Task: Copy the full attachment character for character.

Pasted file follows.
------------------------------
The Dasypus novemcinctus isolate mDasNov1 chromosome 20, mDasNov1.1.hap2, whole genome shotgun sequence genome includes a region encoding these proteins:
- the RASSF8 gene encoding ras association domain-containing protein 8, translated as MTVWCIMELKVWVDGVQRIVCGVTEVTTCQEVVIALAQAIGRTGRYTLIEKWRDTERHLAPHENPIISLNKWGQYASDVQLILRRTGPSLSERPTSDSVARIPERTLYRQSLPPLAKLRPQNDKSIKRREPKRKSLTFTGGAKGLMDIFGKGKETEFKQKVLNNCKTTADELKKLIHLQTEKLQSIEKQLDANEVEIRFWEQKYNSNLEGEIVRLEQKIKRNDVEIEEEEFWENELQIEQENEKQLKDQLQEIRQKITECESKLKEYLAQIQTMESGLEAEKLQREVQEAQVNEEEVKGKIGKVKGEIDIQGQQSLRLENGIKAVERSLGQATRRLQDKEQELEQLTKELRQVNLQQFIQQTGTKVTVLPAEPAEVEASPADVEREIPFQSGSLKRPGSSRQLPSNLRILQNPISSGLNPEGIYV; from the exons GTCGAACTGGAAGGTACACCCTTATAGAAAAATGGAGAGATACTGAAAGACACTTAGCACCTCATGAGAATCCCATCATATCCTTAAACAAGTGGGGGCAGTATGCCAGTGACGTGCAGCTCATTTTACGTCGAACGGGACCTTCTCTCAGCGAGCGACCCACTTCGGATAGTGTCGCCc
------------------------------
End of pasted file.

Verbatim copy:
The Dasypus novemcinctus isolate mDasNov1 chromosome 20, mDasNov1.1.hap2, whole genome shotgun sequence genome includes a region encoding these proteins:
- the RASSF8 gene encoding ras association domain-containing protein 8, translated as MTVWCIMELKVWVDGVQRIVCGVTEVTTCQEVVIALAQAIGRTGRYTLIEKWRDTERHLAPHENPIISLNKWGQYASDVQLILRRTGPSLSERPTSDSVARIPERTLYRQSLPPLAKLRPQNDKSIKRREPKRKSLTFTGGAKGLMDIFGKGKETEFKQKVLNNCKTTADELKKLIHLQTEKLQSIEKQLDANEVEIRFWEQKYNSNLEGEIVRLEQKIKRNDVEIEEEEFWENELQIEQENEKQLKDQLQEIRQKITECESKLKEYLAQIQTMESGLEAEKLQREVQEAQVNEEEVKGKIGKVKGEIDIQGQQSLRLENGIKAVERSLGQATRRLQDKEQELEQLTKELRQVNLQQFIQQTGTKVTVLPAEPAEVEASPADVEREIPFQSGSLKRPGSSRQLPSNLRILQNPISSGLNPEGIYV; from the exons GTCGAACTGGAAGGTACACCCTTATAGAAAAATGGAGAGATACTGAAAGACACTTAGCACCTCATGAGAATCCCATCATATCCTTAAACAAGTGGGGGCAGTATGCCAGTGACGTGCAGCTCATTTTACGTCGAACGGGACCTTCTCTCAGCGAGCGACCCACTTCGGATAGTGTCGCCc